5 Michigan veterans laid to rest at Fort Custer National Cemetery
Five Michigan veterans were laid to rest in Augusta Nov. 10 with full military honors.
The Sparrow Health System tells Fox 17 their personnel conducted research on deceased veterans who had no familial connection or had families who were unable to afford burial services for their loved ones.
The service was held at Fort Custer National Cemetery, just outside Battle Creek.
"We make arrangements with the counties to provide a direct cremation and then the remains come back to the medical examiner's office and we're considered to be their sort of next of kin," says Michelle Fox, chief investigator of Sparrow's Office of Medical Examiner. "We identify those that are veterans and meet veteran criteria and we provide the service that we did today."
Read more about the veterans at Fox 17.
Congress could have almost 100 veterans by January
Close to 100 candidates with military service won or are winning their midterm elections and the results of these races could yield the largest influx of veterans voted into office on Capitol Hill in decades, according to some veteran advocates.
Congressional races in the House and Senate had 196 military veterans on ballots in the Nov. 8 election. As of Tuesday, 86 of those veterans have been projected to win their race, or they are leading in the few remaining races still undecided, according to Stars & Stripes.
With the 12 senators who have military service and were not up for re-election in 2022, the number of veterans in Congress could reach 98 in January. By comparison, there are 91 veterans in Congress now. That is a substantial increase, according to veteran advocates.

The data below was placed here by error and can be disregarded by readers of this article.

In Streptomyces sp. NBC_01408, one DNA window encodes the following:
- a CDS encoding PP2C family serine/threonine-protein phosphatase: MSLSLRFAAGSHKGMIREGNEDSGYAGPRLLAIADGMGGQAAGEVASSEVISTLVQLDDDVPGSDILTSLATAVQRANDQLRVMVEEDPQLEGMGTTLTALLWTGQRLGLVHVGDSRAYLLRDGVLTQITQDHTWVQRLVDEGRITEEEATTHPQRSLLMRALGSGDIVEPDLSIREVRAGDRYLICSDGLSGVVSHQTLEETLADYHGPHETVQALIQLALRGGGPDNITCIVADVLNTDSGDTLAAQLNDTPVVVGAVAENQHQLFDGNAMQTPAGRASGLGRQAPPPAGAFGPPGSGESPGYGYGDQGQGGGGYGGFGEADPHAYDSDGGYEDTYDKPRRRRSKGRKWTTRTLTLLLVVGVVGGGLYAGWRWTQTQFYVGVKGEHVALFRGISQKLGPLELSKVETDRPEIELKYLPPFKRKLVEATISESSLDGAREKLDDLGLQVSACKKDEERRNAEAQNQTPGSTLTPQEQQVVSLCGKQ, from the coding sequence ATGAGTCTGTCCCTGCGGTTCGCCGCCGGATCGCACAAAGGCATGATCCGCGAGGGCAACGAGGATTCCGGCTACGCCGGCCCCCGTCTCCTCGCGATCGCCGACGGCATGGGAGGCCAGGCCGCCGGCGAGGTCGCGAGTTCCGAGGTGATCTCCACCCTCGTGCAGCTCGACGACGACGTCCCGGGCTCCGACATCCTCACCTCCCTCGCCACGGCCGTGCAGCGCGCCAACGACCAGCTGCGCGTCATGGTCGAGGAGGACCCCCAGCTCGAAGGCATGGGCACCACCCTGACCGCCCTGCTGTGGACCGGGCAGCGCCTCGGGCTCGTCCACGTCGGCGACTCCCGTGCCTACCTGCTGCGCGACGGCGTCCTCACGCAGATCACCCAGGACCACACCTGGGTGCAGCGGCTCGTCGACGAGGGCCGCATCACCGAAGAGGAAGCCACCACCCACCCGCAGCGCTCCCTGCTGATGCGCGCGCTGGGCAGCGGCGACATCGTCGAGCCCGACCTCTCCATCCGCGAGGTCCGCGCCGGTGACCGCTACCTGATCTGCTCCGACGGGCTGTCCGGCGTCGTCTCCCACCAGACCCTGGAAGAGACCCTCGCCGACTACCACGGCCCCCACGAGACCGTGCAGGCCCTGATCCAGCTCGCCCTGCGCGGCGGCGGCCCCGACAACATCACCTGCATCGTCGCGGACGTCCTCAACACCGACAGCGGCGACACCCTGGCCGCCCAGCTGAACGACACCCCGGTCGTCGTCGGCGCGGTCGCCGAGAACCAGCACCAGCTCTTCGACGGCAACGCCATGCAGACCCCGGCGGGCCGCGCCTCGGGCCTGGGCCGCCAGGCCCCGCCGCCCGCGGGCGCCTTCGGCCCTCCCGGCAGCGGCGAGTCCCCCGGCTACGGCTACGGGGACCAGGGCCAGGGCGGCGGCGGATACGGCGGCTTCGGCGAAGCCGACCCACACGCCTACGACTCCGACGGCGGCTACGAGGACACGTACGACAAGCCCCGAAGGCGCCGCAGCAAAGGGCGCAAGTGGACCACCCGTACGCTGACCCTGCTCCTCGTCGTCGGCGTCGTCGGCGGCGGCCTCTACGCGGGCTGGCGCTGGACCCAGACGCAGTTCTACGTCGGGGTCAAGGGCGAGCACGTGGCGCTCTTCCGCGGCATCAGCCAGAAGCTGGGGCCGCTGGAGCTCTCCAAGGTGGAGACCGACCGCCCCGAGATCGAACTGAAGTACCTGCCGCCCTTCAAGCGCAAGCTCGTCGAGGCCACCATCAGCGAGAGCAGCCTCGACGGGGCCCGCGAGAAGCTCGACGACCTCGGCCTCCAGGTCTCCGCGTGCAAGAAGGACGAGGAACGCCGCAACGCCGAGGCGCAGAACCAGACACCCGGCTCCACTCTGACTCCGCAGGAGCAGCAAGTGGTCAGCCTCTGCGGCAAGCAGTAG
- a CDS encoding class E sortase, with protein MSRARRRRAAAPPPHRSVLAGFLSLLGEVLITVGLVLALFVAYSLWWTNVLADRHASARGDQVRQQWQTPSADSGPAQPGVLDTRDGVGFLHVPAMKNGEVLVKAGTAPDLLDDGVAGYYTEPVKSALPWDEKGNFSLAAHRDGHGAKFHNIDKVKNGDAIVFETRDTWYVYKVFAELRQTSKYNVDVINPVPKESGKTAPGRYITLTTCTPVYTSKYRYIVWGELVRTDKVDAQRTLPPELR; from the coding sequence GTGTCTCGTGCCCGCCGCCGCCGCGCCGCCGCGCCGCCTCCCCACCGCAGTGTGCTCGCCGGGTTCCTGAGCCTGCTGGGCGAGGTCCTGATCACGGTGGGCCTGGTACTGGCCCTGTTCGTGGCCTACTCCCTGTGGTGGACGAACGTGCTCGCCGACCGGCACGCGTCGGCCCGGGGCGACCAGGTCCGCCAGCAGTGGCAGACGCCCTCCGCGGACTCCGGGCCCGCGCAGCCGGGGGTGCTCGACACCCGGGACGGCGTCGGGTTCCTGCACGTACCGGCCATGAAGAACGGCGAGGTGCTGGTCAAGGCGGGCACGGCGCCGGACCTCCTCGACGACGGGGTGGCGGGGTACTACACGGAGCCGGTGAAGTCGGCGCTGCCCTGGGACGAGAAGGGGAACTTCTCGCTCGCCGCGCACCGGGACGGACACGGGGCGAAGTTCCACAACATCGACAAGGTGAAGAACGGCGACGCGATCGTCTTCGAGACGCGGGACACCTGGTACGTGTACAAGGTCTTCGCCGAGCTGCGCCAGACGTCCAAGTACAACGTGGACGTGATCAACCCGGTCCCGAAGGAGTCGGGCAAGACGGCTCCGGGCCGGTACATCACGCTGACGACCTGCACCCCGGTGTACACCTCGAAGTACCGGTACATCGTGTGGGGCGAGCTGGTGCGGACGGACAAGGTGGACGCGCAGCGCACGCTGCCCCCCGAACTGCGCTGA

How the VFW is rebounding in Michigan
For years, Veterans of Foreign Wars (VFW) posts have been closing across Michigan, as membership in the organization dropped.
But today, the organization is making strides in Michigan to turn its image around and save itself from declining membership, WZZM is reporting.
The VFW helps veterans navigate VA assistance, holds scholarships, pushes veteran-related legislation, connects veterans to resources, offers support and more.
The VFW was a major supporter of the PACT Act, passed this year, noted Sarah Anderson, director of development and communications for the VFW of Michigan. The legislation expanded VA health care and benefits for those impacted by burn pits, Agent Orange and other toxic chemicals during service.
"The reason you newer veterans like me should join the VFW," Anderson said, "is because our voices matter. They listen, and they push it into law."
John Griffith, commander of the VFW in Michigan, promotes the idea of turning VFW posts into community hubs. He highlighted the post in Lakeview, which overcame debt and struggling membership through community events and new leadership.
"We've got a post up in Gaylord," added Griffith. "The members up there bought a bowling alley, revamped the bowling alley, and have their meetings in one of the rooms. They're taking the profits from the bowling alley they're saving and putting it into buying a new VFW post. They put movies on for the kids in the neighborhood."
Free food baskets, VA assistance available Saturday in Kalamazoo County
The MVAA is partnering with the Michigan Veterans Trust Fund, Harding's Friendly Markets, Southwest Michigan Behavioral Health and United Healthcare to host another Food4Vets event on Saturday, Nov. 19 from 1-3 p.m. at the Red Arrow VFW in Portage.
Free food baskets with turkeys and other Thanksgiving staples will be available to the first 150 veterans in attendance. Veterans must provide proof of veteran status.
Representatives from the Michigan Veterans Resource Service Center will be onsite to provide DD214s and other resources. Representatives from the VA will also be on site to offer opportunities for benefit enrollment.
VA secretary promises: 'We will be vets' best advocates'